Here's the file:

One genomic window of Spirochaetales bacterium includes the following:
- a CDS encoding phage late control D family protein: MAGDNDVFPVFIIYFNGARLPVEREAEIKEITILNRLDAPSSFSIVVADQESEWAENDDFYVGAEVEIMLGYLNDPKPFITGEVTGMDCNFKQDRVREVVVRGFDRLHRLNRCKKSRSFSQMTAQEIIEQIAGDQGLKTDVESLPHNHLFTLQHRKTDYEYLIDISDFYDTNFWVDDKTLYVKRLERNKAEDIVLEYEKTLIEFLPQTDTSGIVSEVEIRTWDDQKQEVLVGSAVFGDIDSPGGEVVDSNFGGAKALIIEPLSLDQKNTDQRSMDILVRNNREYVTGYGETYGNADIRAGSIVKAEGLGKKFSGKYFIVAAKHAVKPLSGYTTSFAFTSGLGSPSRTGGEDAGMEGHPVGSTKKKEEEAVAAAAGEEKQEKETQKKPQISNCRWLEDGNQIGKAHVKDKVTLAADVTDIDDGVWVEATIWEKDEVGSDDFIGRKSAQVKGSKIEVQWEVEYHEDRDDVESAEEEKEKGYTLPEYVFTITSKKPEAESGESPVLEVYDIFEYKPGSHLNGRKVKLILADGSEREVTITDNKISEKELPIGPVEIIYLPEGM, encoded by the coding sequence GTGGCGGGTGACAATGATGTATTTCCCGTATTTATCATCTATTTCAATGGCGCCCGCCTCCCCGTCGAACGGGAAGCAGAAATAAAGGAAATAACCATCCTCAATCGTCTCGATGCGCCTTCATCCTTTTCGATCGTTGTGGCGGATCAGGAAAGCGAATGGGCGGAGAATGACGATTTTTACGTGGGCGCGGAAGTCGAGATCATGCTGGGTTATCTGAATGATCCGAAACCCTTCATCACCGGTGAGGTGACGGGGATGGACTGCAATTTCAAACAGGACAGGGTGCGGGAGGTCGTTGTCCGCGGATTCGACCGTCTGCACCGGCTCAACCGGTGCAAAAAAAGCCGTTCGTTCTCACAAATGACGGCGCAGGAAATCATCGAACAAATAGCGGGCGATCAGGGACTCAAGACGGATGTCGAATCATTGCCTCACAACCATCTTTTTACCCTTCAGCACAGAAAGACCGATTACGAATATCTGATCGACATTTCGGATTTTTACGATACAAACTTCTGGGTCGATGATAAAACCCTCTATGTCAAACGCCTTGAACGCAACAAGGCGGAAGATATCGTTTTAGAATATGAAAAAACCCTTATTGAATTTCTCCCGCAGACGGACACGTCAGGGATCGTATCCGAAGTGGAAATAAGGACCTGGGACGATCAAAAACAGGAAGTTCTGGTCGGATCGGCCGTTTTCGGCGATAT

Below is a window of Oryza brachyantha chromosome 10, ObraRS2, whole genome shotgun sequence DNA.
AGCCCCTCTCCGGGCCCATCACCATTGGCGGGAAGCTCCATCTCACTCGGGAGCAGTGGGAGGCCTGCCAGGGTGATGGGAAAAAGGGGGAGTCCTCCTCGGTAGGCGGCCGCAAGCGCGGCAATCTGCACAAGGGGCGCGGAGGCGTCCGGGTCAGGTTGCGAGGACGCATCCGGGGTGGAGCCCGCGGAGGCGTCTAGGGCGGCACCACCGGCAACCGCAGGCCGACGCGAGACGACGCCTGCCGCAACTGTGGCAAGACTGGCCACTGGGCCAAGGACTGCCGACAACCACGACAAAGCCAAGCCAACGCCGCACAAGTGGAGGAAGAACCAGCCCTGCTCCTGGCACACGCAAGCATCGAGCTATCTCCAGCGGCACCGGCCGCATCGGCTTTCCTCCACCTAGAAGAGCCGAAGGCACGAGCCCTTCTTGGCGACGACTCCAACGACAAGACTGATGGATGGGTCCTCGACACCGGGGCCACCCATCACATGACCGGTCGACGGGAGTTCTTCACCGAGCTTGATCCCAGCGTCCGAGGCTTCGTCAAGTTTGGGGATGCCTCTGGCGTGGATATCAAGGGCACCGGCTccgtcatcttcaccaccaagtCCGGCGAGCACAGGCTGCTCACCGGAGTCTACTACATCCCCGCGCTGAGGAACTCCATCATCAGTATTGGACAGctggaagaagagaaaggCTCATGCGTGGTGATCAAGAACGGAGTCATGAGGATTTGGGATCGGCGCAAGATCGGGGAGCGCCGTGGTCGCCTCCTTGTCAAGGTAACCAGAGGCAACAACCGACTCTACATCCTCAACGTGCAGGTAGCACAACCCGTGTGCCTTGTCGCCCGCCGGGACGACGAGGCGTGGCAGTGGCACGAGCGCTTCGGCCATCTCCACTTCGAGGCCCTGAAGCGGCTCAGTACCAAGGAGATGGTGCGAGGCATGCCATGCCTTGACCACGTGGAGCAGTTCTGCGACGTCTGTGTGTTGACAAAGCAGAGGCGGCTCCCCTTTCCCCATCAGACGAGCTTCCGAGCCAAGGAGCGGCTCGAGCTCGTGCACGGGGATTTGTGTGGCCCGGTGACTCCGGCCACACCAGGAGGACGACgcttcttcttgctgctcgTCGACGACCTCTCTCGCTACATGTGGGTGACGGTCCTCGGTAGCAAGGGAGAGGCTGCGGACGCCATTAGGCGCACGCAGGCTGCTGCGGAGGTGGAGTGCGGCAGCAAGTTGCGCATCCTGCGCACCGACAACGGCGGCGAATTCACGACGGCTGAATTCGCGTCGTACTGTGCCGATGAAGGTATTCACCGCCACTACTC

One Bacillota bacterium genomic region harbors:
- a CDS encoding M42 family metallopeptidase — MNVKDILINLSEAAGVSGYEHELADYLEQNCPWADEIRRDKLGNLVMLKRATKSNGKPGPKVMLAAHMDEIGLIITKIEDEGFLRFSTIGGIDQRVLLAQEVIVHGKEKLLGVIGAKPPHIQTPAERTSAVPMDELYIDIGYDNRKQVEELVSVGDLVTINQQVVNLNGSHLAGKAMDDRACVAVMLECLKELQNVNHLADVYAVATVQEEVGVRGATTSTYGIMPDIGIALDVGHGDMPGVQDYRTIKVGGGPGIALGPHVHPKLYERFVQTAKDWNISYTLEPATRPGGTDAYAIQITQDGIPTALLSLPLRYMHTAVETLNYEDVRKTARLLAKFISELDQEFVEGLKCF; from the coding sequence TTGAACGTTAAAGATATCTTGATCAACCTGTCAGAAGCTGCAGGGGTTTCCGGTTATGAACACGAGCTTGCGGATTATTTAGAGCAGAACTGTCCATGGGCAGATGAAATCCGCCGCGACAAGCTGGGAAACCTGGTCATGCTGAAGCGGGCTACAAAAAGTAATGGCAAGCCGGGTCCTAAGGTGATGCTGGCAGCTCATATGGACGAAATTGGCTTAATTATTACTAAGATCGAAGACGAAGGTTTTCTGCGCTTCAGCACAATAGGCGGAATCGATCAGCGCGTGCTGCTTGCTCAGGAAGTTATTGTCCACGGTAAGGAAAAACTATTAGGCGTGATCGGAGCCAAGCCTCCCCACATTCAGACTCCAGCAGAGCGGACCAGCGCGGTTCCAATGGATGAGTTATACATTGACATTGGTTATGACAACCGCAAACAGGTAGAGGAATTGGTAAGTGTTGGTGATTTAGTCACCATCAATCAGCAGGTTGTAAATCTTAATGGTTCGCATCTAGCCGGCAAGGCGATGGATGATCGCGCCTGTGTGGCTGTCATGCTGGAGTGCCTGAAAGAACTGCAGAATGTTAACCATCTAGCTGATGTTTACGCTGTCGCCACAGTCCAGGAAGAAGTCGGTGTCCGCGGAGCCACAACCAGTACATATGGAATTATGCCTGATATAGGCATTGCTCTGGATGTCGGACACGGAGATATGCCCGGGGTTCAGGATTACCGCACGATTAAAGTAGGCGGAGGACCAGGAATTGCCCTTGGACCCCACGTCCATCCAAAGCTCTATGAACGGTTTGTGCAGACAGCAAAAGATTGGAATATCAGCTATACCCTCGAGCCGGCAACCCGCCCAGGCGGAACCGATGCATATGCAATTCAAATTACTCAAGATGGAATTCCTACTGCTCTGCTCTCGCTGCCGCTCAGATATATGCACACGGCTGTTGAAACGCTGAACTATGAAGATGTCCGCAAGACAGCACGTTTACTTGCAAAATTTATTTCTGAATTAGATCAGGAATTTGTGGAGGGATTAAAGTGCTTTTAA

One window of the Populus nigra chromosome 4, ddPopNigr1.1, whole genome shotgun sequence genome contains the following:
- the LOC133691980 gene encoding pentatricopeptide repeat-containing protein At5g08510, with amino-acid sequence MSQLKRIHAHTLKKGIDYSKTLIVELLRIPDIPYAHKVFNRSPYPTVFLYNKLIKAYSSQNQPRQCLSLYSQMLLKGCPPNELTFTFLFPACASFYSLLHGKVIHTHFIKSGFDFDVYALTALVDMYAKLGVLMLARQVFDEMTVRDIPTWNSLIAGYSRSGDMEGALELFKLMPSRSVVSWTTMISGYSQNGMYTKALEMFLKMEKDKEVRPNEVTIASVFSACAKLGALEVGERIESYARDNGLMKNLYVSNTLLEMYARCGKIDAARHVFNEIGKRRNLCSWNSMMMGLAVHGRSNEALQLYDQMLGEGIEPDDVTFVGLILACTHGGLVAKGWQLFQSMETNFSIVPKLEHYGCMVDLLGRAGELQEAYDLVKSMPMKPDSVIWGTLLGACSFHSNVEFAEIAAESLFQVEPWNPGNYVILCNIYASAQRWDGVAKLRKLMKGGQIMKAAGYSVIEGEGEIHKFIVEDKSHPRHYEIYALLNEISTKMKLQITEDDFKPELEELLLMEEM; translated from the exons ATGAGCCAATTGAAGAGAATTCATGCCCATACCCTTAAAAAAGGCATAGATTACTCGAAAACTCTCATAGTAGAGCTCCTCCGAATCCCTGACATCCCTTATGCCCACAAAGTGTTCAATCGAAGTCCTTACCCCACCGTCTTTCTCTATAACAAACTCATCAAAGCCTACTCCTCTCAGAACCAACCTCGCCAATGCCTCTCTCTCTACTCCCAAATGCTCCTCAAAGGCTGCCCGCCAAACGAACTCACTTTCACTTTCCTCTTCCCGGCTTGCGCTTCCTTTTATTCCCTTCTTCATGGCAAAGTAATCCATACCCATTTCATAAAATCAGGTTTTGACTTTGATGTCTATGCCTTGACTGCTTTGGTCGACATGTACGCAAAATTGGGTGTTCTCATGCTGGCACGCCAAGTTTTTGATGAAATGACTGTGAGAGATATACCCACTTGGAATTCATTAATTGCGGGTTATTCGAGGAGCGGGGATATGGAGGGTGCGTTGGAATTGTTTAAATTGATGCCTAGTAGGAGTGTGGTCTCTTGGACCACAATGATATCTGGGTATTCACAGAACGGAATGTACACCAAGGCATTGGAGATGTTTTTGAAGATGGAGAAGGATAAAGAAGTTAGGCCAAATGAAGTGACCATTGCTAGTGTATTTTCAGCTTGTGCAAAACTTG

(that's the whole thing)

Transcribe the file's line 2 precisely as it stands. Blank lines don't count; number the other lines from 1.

- a CDS encoding phage late control D family protein: MAGDNDVFPVFIIYFNGARLPVEREAEIKEITILNRLDAPSSFSIVVADQESEWAENDDFYVGAEVEIMLGYLNDPKPFITGEVTGMDCNFKQDRVREVVVRGFDRLHRLNRCKKSRSFSQMTAQEIIEQIAGDQGLKTDVESLPHNHLFTLQHRKTDYEYLIDISDFYDTNFWVDDKTLYVKRLERNKAEDIVLEYEKTLIEFLPQTDTSGIVSEVEIRTWDDQKQEVLVGSAVFGDIDSPGGEVVDSNFGGAKALIIEPLSLDQKNTDQRSMDILVRNNREYVTGYGETYGNADIRAGSIVKAEGLGKKFSGKYFIVAAKHAVKPLSGYTTSFAFTSGLGSPSRTGGEDAGMEGHPVGSTKKKEEEAVAAAAGEEKQEKETQKKPQISNCRWLEDGNQIGKAHVKDKVTLAADVTDIDDGVWVEATIWEKDEVGSDDFIGRKSAQVKGSKIEVQWEVEYHEDRDDVESAEEEKEKGYTLPEYVFTITSKKPEAESGESPVLEVYDIFEYKPGSHLNGRKVKLILADGSEREVTITDNKISEKELPIGPVEIIYLPEGM, encoded by the coding sequence GTGGCGGGTGACAATGATGTATTTCCCGTATTTATCATCTATTTCAATGGCGCCCGCCTCCCCGTCGAACGGGAAGCAGAAATAAAGGAAATAACCATCCTCAATCGTCTCGATGCGCCTTCATCCTTTTCGATCGTTGTGGCGGATCAGGAAAGCGAATGGGCGGAGAATGACGATTTTTACGTGGGCGCGGAAGTCGAGATCATGCTGGGTTATCTGAATGATCCGAAACCCTTCATCACCGGTGAGGTGACGGGGATGGACTGCAATTTCAAACAGGACAGGGTGCGGGAGGTCGTTGTCCGCGGATTCGACCGTCTGCACCGGCTCAACCGGTGCAAAAAAAGCCGTTCGTTCTCACAAATGACGGCGCAGGAAATCATCGAACAAATAGCGGGCGATCAGGGACTCAAGACGGATGTCGAATCATTGCCTCACAACCATCTTTTTACCCTTCAGCACAGAAAGACCGATTACGAATATCTGATCGACATTTCGGATTTTTACGATACAAACTTCTGGGTCGATGATAAAACCCTCTATGTCAAACGCCTTGAACGCAACAAGGCGGAAGATATCGTTTTAGAATATGAAAAAACCCTTATTGAATTTCTCCCGCAGACGGACACGTCAGGGATCGTATCCGAAGTGGAAATAAGGACCTGGGACGATCAAAAACAGGAAGTTCTGGTCGGATCGGCCGTTTTCGGCGATAT